Date Published: July 8, 2020
This is part one of a two-part series on anxiety and autism. View part two, Diagnosing and Treating Anxiety in People with Autism.
As a child, Trudi Sullivan would become very anxious by changes in her routine. No matter how hard she tried, she could not calm herself when that happened. Many years later, she was diagnosed with both autism and an anxiety disorder. She doesn’t believe that’s a coincidence. “I think it’s all connected,” she says.
Anxiety is one of the most common mental health disorders affecting children and adults on the autism spectrum. Anxiety can cause extreme fear and dread, sweating, restlessness, and even chest pain. “A lot of us do experience anxiety, and we struggle with it in our own ways,” says Jairo E. Arana. Like Sullivan, Arana is an autistic member of the Community Advisory Council for SPARK, the largest study of autism.
Anxiety takes an unusually large toll. About 40 percent of youth with autism — and up to half of autistic adults — meet the clinical criteria of an anxiety disorder, such as social anxiety, phobia, panic disorder, or generalized anxiety, according to research studies.1-7 Among SPARK participants who have autism, anxiety disorders affect 18 percent of children, 34 percent of adults who have a guardian, and 52 percent of independent adults. By comparison, in the general U.S. population, 7 percent of children and 19 percent of adults have anxiety disorders, according to federal health statistics.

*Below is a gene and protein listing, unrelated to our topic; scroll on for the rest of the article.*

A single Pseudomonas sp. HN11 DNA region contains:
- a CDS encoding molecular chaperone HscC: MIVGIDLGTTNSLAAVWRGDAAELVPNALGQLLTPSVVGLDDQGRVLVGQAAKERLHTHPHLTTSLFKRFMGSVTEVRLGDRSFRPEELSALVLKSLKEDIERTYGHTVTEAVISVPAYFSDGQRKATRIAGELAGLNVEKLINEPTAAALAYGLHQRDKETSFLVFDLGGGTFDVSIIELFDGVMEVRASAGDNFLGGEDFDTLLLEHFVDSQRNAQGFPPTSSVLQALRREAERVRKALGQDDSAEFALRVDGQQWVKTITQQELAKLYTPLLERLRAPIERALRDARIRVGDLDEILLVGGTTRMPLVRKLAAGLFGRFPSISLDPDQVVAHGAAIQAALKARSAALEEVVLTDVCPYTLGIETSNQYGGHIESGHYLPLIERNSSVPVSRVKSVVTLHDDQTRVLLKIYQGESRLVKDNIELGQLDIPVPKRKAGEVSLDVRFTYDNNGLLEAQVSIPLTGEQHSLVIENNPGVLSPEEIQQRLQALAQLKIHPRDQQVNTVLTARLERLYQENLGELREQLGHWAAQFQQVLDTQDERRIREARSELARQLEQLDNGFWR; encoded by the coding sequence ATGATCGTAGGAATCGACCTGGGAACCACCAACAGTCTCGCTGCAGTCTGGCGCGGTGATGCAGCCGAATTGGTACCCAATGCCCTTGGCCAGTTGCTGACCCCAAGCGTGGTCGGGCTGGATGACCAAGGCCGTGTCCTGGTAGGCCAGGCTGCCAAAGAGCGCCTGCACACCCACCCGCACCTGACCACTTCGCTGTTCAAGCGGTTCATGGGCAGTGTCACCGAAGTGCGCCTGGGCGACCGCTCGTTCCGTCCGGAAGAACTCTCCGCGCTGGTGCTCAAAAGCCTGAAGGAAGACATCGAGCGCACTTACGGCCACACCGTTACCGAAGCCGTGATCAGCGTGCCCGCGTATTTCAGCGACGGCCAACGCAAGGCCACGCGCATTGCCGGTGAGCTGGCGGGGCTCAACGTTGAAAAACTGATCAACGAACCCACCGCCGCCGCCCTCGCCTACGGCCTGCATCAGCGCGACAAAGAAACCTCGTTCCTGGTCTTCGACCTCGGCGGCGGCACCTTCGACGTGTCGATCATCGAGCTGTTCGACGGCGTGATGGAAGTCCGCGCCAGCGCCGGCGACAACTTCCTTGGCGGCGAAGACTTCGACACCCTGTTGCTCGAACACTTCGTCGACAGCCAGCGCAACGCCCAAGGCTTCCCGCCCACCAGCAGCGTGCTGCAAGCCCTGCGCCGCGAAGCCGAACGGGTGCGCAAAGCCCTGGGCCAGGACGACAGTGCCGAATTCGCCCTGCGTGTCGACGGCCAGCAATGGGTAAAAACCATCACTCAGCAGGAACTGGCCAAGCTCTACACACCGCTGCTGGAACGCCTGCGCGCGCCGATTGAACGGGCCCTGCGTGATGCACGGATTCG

Children who have autism may express anxiety by avoiding new tasks, running away, hitting, and having tantrums, explained child psychiatrist Antonio Y. Hardan, M.D., in a presentation for SPARK members.8 As many parents and teachers know, those are some of the same behaviors that are considered common to children with autism. So how do you separate autism from anxiety? And what can be done to help?
Growing up with Autism and Anxiety
When Lindsay Gilroy was a child, she desperately wanted things to remain the same. “Insistence on sameness” is a symptom of autism, which Gilroy has, but it also may be related to anxiety.9 Gilroy would get very upset if her mother closed the kitchen cabinet doors, or if she left her sight. “The world was so unknown and stressful to her. I was her safety net,” explains her mother and guardian, Susan Gilroy, of Massachusetts.
Lindsay Gilroy’s anxiety got worse with age. “In her late teens, things really started falling apart,” her mother says. Lindsay, who is now 41, learned coping strategies, such as deep breathing and counting exercises, and clenching her hands when anxious. She also began taking anti-anxiety medication. “We’ve seen a marked improvement, and in my mind, it’s about a better quality of life for her,” Susan Gilroy says.
As Gilroy’s experience shows, symptoms of anxiety and autism may overlap. Does a child have a tantrum when separated from a parent because he has separation anxiety — a type of anxiety disorder — or because he does not like change, an autism symptom? Does a teenager stay in her room because she’s not particularly interested in socializing — a sign of autism — or because she has social anxiety?
Theories about Anxiety and Autism
In the webinar for SPARK, Hardan, the psychiatrist, described three ways of thinking about anxiety and autism:
- Anxiety is separate from autism. It looks exactly the same in people with autism as it does in others. Or,
- Autism increases the risk of anxiety. Difficulties in understanding the social world, or bullying, can trigger anxiety.10 Being overly sensitive to loud noises, bright lights, or other sensory input – also common to autism – can make someone feel anxious. Or perhaps,
- Anxiety is simply part of autism, contributing to the need for sameness and predictability, and the avoidance of social situations.